John Adewale Haastrup v Gloria Ngozi Okorie & Ors (2016)

The High Court considered (1) an application by the Claimant to be appointed a personal representative of the deceased’s estate; and (2) the First Defendant’s application that the Claimant’s claim regarding the alleged misuse of a power of attorney before and after the death of the deceased be struck out on grounds that the Claimant had no right to bring a claim in his own name to complain of wrongs done to the deceased’s estate. Master Matthews first considered CPR rule 19.8(1), finding that the words “person who had an interest in a claim had died” applied only to a case where the claim in question had already commenced, and then the claimant or a person with an interest in it had died (Milburn-Snell v Evans [2011]). Accordingly CPR rule 19.8(1) did not help the Claimant in circumstances whereby the deceased died in 2012 and the claim was only commenced in 2015. Consideration was also given to whether the Claimant could maintain his claim against the First Defendant as she had constituted herself an executor de son tort on the basis that she was a “burglar” of estate assets. Master Matthews held that an executor de son tort intervenes in a an administration so as to assume the obligations of a trustee or executor whereas a burglar just wants to take the assets and run. The court struck out the claim. Further information can be found here.

Chloe Brennan v Anthony Francis Prior (2015)

The High Court has held that a Claimant’s obligation to pay the legal costs of the executors of her father’s estate following the dismissal of her challenge to his will was not limited to her legacy under that will. The Deceased died on 3 March 2011 leaving a homemade will which he had executed in hospital under which he bequeathed £100,000 to the Claimant (his daughter). The Claimant challenged the will on grounds including capacity, fraud and undue influence but it was upheld. The Claimant was ordered to pay the Defendants’ costs of the claim and counter claim, such costs to be subject to detailed assessment on the standard basis until 22 August 2012 and thereafter on the indemnity basis if not agreed. The court held that a reasonable person could not have had any doubt that the judge had decided that the Claimant would be personally liable for the entirety of the assessed costs of the defendants, without any limitation on recovery of those costs by reference to the amount of her legacy. Reported here.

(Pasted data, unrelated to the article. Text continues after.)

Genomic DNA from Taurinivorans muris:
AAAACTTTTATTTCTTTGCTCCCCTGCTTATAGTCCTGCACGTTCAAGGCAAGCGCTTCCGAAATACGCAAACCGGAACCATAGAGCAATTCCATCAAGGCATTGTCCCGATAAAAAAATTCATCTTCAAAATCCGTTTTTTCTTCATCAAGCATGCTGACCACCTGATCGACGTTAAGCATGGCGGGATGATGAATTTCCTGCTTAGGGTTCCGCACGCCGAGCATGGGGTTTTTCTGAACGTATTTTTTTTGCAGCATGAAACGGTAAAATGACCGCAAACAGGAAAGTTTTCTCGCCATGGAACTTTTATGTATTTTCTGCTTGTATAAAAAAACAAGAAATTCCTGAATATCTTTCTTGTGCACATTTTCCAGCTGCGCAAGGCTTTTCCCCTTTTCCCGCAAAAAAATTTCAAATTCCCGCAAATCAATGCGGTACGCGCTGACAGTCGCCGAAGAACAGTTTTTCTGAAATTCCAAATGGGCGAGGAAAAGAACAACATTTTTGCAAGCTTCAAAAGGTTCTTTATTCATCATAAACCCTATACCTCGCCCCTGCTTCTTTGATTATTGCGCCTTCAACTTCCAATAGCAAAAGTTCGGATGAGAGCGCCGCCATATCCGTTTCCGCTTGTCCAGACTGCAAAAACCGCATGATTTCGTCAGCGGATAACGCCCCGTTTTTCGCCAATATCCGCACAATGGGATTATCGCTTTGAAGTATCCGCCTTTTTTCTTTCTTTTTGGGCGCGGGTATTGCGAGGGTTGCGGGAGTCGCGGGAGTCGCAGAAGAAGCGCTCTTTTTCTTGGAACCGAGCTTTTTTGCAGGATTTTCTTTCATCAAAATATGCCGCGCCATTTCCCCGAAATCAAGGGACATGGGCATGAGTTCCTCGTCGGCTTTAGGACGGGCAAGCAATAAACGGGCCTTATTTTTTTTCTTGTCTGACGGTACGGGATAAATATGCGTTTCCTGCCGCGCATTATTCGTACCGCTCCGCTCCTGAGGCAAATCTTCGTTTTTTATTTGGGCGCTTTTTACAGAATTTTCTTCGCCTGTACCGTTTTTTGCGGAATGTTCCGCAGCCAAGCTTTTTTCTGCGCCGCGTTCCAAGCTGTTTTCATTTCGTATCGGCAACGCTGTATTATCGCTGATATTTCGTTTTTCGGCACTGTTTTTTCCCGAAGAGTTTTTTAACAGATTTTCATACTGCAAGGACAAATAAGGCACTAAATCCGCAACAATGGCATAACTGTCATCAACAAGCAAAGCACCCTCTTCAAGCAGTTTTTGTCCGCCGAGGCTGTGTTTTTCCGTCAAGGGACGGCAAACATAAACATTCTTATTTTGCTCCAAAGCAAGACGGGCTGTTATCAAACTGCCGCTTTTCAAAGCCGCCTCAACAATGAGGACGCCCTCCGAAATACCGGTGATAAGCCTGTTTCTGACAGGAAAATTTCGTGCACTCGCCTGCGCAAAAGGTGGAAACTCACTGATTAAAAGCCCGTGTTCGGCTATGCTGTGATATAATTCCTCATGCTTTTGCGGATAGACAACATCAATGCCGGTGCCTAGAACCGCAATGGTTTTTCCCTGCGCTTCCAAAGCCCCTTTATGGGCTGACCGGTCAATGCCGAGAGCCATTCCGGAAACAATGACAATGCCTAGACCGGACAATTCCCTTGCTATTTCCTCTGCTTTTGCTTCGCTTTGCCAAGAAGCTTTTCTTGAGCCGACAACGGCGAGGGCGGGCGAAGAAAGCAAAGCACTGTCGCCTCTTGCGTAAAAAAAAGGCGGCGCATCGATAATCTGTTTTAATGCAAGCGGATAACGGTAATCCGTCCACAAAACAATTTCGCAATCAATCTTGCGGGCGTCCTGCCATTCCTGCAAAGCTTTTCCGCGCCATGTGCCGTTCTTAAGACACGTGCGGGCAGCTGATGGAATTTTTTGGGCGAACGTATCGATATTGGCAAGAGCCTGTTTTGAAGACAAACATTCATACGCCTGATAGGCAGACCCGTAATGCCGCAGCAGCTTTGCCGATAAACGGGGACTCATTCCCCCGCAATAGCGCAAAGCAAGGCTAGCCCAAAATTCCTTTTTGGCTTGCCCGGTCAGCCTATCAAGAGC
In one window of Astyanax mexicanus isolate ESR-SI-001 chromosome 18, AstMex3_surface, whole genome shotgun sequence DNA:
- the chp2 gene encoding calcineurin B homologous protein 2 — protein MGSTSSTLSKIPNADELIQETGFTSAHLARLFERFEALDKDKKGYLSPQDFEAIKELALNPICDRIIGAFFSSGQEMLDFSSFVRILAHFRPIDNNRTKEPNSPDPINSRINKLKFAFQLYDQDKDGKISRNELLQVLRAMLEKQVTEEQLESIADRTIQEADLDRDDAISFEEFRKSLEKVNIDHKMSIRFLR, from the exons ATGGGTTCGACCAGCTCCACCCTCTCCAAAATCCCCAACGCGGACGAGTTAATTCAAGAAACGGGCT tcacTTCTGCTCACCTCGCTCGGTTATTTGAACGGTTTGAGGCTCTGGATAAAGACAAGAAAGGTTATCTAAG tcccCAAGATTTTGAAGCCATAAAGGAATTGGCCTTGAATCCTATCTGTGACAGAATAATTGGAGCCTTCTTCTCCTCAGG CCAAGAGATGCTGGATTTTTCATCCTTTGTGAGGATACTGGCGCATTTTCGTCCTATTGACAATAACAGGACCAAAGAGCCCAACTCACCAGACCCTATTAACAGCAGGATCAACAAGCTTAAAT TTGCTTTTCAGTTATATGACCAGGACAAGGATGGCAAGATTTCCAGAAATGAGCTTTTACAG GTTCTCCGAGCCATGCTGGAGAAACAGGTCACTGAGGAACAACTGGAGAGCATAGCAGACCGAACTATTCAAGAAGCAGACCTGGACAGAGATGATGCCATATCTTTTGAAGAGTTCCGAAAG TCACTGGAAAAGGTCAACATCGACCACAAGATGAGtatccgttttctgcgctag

Passing on inheritance to the next generation – a moral obligation?

The Times newspaper has reported that the number of will challenges by relatives “has leapt by 20 per cent in the past decade, with the younger generation believing that passing on inheritance is a moral obligation”. The Inheritance (Provision for Family and Dependants) Act 1975 (“the Act”) provides that children are entitled to apply for reasonable provision from the estate of a deceased parent. Whilst recent case law has caused some to question whether the possibility of adult children making successful claims under the Act could significantly impinge on the future of testamentary freedom in England And Wales, the fact remains that the question is not whether the deceased had a moral obligation to leave money to their children or whether they ought to have done, but whether the provision made for the applicant was reasonable depending in the factors outline in section 3 of the Act.